I believe that it will be up to other states and institutions of the international community – such as the US, European Union, and the UN – to start a credible process.
AU’s relationship with Ethiopia
The AU is not in a position to drive a mediation process because its stance fails to meet the impartiality test. It failed to act as the situation deteriorated in Tigray region. African intellectuals pointed this out in an open letter calling for dialogue to end the conflict.
In addition, the AU has been seen to be tone deaf to events on the ground. At the height of a government-led offensive marked by executions, rape and ethnic cleansing, Moussa Faki congratulated the Ethiopian government for
bold steps to preserve the unity, stability and respect for the constitutional order of the country; which is legitimate for all states.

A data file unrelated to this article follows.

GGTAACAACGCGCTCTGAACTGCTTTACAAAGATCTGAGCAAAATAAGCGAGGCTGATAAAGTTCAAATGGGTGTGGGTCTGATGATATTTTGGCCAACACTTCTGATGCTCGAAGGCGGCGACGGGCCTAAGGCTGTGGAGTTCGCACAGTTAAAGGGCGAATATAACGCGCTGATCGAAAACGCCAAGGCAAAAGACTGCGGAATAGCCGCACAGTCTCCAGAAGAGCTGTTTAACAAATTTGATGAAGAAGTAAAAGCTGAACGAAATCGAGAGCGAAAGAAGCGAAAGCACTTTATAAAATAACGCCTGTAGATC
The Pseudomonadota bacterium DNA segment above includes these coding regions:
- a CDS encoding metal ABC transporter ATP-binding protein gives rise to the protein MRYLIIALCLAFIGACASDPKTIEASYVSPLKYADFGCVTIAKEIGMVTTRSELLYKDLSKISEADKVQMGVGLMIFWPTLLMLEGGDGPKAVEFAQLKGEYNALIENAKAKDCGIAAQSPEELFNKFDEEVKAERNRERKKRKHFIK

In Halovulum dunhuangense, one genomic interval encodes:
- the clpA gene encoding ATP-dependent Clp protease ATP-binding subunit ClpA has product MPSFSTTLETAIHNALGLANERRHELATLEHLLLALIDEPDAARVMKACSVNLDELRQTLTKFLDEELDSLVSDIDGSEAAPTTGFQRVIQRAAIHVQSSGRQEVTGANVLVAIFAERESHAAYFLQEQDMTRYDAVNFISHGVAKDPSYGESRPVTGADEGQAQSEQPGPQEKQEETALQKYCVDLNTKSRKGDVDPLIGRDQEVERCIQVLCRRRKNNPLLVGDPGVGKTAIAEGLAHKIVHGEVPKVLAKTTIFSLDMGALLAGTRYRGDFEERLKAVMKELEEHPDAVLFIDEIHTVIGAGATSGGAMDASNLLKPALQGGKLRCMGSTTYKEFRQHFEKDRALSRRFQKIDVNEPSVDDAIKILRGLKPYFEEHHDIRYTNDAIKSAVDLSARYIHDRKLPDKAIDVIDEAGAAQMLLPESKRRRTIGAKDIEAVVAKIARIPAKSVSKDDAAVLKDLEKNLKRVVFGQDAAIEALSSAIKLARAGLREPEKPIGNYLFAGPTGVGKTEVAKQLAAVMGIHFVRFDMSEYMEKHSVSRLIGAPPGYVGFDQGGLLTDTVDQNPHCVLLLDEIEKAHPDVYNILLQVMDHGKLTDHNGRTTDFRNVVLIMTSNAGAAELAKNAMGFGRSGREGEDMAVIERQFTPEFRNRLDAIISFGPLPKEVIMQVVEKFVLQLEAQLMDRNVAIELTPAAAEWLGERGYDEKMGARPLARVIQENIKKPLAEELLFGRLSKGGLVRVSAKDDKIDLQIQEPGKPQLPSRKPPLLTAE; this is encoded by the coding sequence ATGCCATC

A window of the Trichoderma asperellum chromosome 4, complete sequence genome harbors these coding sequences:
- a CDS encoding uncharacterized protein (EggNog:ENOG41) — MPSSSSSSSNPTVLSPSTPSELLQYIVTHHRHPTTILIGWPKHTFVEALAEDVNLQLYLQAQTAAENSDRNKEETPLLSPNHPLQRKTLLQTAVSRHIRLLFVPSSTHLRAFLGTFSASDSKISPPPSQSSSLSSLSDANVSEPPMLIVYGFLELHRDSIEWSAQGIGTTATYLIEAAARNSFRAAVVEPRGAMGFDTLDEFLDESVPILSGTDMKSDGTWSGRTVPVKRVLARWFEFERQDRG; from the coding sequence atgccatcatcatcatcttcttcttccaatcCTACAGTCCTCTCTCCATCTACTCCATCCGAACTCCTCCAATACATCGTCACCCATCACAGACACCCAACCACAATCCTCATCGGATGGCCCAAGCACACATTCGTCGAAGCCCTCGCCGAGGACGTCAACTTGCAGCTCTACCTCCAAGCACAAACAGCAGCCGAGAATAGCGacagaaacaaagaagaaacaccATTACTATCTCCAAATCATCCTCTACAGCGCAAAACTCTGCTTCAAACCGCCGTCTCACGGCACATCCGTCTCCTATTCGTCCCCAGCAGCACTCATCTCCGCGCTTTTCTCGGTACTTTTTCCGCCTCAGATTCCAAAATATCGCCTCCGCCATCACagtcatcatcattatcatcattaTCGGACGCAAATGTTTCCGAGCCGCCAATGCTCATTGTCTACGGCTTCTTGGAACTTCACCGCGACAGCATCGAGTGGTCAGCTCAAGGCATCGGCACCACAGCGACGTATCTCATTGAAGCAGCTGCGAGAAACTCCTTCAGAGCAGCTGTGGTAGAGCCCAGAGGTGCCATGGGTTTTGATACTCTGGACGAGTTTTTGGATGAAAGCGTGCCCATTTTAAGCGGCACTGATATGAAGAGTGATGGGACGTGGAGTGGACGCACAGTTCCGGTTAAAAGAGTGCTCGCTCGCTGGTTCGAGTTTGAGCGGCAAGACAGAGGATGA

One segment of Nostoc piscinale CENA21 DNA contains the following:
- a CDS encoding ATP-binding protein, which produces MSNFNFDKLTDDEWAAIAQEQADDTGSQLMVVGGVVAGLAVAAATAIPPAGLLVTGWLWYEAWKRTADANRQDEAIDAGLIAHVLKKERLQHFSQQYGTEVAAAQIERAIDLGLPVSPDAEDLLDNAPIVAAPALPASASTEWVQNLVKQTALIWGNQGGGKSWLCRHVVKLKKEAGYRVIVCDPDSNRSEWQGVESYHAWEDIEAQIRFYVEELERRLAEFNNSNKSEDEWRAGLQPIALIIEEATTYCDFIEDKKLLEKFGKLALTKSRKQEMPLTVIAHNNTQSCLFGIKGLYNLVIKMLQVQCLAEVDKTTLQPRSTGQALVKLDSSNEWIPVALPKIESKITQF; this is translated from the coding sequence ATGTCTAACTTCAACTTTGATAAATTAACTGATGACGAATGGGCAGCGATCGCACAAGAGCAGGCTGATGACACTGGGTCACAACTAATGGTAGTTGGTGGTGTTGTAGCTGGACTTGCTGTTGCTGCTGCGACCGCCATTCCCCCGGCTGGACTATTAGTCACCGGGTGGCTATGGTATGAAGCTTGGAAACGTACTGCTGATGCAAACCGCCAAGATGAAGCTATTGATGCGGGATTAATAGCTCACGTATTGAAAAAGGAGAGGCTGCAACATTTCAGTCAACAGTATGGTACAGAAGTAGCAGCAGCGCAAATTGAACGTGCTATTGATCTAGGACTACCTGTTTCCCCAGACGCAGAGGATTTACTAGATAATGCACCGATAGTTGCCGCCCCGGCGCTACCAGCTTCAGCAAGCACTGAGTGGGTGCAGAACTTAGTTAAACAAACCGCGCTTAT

The AU’s impartiality can be questioned further given its role in the recent elections in Ethiopia. It was one of the few non-Ethiopian institutions to observe the general elections held in June 2021. The election was held at a time when leaders of the key opposition parties were in prison and the country was caught in civil wars in several corners. In many places the ruling party ran without a single competitor.
The conduct of the election was condemned by numerous political parties, including five considered close to the ruling party of Prime Minister Abiy Ahmed.
Yet Olusegun Obasanjo, head of the AU observer mission, declared that the election had been held in a credible way.
The AU’s choice of the chief observer as chief mediator raises even more questions about its partiality in mediation process. The problem begins with the willingness of the AU to legitimise the June elections and its choice of the very same individual who championed this decision to be the candidate for mediating the conflict.
This is more than a question of mere partiality. It affirms the legitimacy of a political process brought about by a combination of transactional strategies. It indicates that the mediator will be willing to countenance, such strategies of political management in the future.